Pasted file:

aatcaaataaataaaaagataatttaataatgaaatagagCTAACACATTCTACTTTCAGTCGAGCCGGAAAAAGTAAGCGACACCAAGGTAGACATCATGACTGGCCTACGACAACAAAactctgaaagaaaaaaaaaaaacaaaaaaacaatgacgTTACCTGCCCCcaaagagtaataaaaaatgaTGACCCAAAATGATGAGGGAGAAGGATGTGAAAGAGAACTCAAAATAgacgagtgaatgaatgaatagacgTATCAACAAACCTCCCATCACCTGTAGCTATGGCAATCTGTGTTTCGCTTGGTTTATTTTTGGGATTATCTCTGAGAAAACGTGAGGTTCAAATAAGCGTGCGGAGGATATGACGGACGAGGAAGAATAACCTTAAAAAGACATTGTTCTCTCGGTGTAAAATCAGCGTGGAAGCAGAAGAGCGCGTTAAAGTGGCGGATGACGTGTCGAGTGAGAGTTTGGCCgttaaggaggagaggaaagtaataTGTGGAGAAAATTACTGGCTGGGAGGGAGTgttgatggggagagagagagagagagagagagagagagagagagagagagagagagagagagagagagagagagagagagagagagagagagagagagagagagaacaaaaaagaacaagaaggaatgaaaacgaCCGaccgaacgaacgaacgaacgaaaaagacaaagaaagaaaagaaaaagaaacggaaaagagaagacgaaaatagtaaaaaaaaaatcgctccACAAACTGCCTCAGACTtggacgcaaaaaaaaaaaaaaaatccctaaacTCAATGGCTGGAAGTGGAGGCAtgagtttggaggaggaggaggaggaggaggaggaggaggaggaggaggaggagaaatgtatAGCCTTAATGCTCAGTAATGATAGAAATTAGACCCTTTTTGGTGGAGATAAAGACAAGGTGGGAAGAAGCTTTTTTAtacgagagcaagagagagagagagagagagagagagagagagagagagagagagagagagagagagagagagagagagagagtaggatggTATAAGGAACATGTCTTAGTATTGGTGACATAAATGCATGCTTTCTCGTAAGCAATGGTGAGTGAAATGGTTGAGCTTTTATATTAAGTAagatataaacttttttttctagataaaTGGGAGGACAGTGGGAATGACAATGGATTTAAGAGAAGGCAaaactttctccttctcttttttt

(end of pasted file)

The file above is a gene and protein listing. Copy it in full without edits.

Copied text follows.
aatcaaataaataaaaagataatttaataatgaaatagagCTAACACATTCTACTTTCAGTCGAGCCGGAAAAAGTAAGCGACACCAAGGTAGACATCATGACTGGCCTACGACAACAAAactctgaaagaaaaaaaaaaaacaaaaaaacaatgacgTTACCTGCCCCcaaagagtaataaaaaatgaTGACCCAAAATGATGAGGGAGAAGGATGTGAAAGAGAACTCAAAATAgacgagtgaatgaatgaatagacgTATCAACAAACCTCCCATCACCTGTAGCTATGGCAATCTGTGTTTCGCTTGGTTTATTTTTGGGATTATCTCTGAGAAAACGTGAGGTTCAAATAAGCGTGCGGAGGATATGACGGACGAGGAAGAATAACCTTAAAAAGACATTGTTCTCTCGGTGTAAAATCAGCGTGGAAGCAGAAGAGCGCGTTAAAGTGGCGGATGACGTGTCGAGTGAGAGTTTGGCCgttaaggaggagaggaaagtaataTGTGGAGAAAATTACTGGCTGGGAGGGAGTgttgatggggagagagagagagagagagagagagagagagagagagagagagagagagagagagagagagagagagagagagagagagagagagagagagagagaacaaaaaagaacaagaaggaatgaaaacgaCCGaccgaacgaacgaacgaacgaaaaagacaaagaaagaaaagaaaaagaaacggaaaagagaagacgaaaatagtaaaaaaaaaatcgctccACAAACTGCCTCAGACTtggacgcaaaaaaaaaaaaaaaatccctaaacTCAATGGCTGGAAGTGGAGGCAtgagtttggaggaggaggaggaggaggaggaggaggaggaggaggaggaggagaaatgtatAGCCTTAATGCTCAGTAATGATAGAAATTAGACCCTTTTTGGTGGAGATAAAGACAAGGTGGGAAGAAGCTTTTTTAtacgagagcaagagagagagagagagagagagagagagagagagagagagagagagagagagagagagagagagagagagagtaggatggTATAAGGAACATGTCTTAGTATTGGTGACATAAATGCATGCTTTCTCGTAAGCAATGGTGAGTGAAATGGTTGAGCTTTTATATTAAGTAagatataaacttttttttctagataaaTGGGAGGACAGTGGGAATGACAATGGATTTAAGAGAAGGCAaaactttctccttctcttttttt